The Normans are also shaping up. I’ve actually got 3 Cavalry units (Hearthguard) here, a unit of archers, and 3-5 units of infantry (Warriors and Hearthguard). At Historicon, I purchased two bags of Victrix figures (Norman Cavalry and Dark Age Archers) that I would also like to add to my painting queue. It would be smart to build & paint some Dark Age Archers ASAP, because they work for Normans and Vikings, as well as Saxons, Bretons, and others. So, I could fill a few gaps in my painted soldier collection if I focused on that.
By the way, Late Romans serve perfectly as Buscans in Sword of Severnia, and Normans are a great match for Geels (Holy Crusaders). So, these SAGA forces double as human factions in my fantasy battle game — WIN WIN!
Speaking of painting, I finally put brush to metal last night! I did some detail painting work on a Late Roman General who I was sprucing up. Perhaps this will kickstart more painting. Fingers and paintbrushes crossed! I’m also curious to try out the small starter set of Army Painter Speed Paints that I bought at Historicon, along with a set of Metallic acrylics. Speed painting is much different in approach compared to the slow, methodical way that I paint. I desperately need to try some new techniques for speeding up my painting and improving my output. I’m too fussy and when I don’t see results fast enough, I become mentally defeated and put things aside “for a later day”. Models languish on my painting table forever. So… c’mon speed paint!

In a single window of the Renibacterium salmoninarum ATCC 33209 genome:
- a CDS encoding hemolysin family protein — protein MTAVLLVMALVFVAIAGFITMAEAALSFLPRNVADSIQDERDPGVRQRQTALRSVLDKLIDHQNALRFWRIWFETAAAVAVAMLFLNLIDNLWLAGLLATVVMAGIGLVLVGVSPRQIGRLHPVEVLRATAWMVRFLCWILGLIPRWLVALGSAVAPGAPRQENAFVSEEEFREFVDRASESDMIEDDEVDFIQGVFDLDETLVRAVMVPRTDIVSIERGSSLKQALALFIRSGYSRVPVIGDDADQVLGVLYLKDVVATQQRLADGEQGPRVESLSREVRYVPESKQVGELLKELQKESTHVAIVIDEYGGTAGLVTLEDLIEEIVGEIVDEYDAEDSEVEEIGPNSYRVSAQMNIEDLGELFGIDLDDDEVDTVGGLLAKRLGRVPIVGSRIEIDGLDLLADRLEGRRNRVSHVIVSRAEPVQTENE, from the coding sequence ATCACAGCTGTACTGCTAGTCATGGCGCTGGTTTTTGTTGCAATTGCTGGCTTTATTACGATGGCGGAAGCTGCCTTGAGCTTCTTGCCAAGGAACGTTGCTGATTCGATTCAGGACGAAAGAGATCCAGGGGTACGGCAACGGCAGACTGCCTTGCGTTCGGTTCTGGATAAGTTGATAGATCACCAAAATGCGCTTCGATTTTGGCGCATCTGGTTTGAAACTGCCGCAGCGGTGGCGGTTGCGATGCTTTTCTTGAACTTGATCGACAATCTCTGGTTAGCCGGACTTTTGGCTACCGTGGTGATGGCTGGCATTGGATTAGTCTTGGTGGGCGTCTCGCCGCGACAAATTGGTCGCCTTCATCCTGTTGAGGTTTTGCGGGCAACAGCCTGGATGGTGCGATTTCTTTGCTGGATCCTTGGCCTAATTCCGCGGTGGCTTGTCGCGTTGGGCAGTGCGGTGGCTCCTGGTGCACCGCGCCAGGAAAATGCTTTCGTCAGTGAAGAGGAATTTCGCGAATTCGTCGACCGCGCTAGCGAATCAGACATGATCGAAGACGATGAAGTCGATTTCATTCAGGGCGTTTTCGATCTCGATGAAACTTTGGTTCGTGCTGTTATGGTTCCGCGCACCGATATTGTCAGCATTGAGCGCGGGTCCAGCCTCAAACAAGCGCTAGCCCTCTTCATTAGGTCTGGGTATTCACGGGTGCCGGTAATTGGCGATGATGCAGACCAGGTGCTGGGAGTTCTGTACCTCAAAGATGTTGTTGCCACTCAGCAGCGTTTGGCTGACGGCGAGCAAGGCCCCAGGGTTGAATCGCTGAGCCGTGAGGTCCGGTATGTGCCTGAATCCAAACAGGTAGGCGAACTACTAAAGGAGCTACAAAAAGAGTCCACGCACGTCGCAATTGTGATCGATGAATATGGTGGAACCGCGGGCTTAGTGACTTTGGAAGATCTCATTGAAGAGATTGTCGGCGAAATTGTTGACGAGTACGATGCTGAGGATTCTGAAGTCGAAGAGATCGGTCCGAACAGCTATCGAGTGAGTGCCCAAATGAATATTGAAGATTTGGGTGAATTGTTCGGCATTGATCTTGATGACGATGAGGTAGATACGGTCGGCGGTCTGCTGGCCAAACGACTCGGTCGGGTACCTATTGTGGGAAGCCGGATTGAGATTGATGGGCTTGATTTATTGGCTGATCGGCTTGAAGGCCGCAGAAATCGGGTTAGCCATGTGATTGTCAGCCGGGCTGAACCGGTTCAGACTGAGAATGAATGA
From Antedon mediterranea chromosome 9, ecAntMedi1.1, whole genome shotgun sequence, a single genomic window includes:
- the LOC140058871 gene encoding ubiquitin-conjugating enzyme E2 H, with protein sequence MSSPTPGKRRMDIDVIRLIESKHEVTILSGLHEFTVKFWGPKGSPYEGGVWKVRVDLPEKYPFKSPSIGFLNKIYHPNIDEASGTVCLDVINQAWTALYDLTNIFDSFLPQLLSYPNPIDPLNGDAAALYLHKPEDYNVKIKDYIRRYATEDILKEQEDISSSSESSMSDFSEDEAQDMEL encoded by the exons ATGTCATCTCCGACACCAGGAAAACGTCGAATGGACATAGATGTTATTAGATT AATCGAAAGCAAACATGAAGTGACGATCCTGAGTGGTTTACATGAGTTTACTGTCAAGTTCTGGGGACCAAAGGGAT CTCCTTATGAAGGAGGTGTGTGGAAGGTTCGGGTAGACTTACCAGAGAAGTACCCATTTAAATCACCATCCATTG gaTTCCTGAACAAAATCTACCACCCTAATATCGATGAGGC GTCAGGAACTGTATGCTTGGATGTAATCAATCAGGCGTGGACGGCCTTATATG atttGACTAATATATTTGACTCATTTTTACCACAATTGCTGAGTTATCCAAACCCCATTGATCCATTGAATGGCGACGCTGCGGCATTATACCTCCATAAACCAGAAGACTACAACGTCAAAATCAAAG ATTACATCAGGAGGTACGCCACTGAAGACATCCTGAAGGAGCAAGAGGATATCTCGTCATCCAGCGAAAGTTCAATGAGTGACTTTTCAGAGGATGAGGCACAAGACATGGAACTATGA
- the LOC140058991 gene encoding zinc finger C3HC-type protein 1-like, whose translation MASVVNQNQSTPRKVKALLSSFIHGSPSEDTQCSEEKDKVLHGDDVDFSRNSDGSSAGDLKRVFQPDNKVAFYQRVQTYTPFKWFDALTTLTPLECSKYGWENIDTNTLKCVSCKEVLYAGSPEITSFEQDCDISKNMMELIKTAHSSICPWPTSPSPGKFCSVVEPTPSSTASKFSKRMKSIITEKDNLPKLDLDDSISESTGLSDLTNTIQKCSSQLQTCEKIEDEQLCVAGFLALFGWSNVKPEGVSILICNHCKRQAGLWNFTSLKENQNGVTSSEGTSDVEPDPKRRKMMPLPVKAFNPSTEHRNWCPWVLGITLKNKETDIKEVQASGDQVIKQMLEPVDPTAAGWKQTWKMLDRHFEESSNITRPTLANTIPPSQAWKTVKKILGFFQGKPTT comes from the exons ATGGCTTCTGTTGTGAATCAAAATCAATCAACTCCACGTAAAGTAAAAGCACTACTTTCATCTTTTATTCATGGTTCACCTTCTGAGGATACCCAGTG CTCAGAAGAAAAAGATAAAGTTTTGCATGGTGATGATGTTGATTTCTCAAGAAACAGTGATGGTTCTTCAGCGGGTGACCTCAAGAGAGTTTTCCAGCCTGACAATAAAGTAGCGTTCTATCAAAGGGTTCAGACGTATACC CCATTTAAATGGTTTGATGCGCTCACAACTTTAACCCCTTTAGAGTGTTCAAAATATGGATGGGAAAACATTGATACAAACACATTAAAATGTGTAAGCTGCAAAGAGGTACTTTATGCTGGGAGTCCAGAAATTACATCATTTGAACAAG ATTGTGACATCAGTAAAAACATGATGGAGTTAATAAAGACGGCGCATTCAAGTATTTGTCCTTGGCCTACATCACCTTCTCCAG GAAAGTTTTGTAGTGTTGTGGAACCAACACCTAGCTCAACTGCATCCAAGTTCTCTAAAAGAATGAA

I mentioned a board game called Bretwalda a while ago. Well, I backed it on Kickstarter in the first-half of July. It looked gorgeous, I liked the theme, and the game play seemed interesting. Many multi-player dudes-on-a-map wargames take too long to play. Bretwalda seemed more innovative and plays in around 2 hours. Promising.
I think several new board & card games that I Kickstarted a year or two ago will finally be making their way to me in the back half of 2022. I’m looking at you Ragnarocks, Mindbug, and Gunfight Royale. They’re all quite different from each other: abstract strategy with Norse myth theming -vs- cartoony alien card battler -vs- cowboy gunfights. I have a good feeling that I will enjoy all of them. I’m doubtful that Thunder Road: Vendetta will deliver before 2022 ends, but that’s perfectly fine, I’ve got more than enough new toys to play with!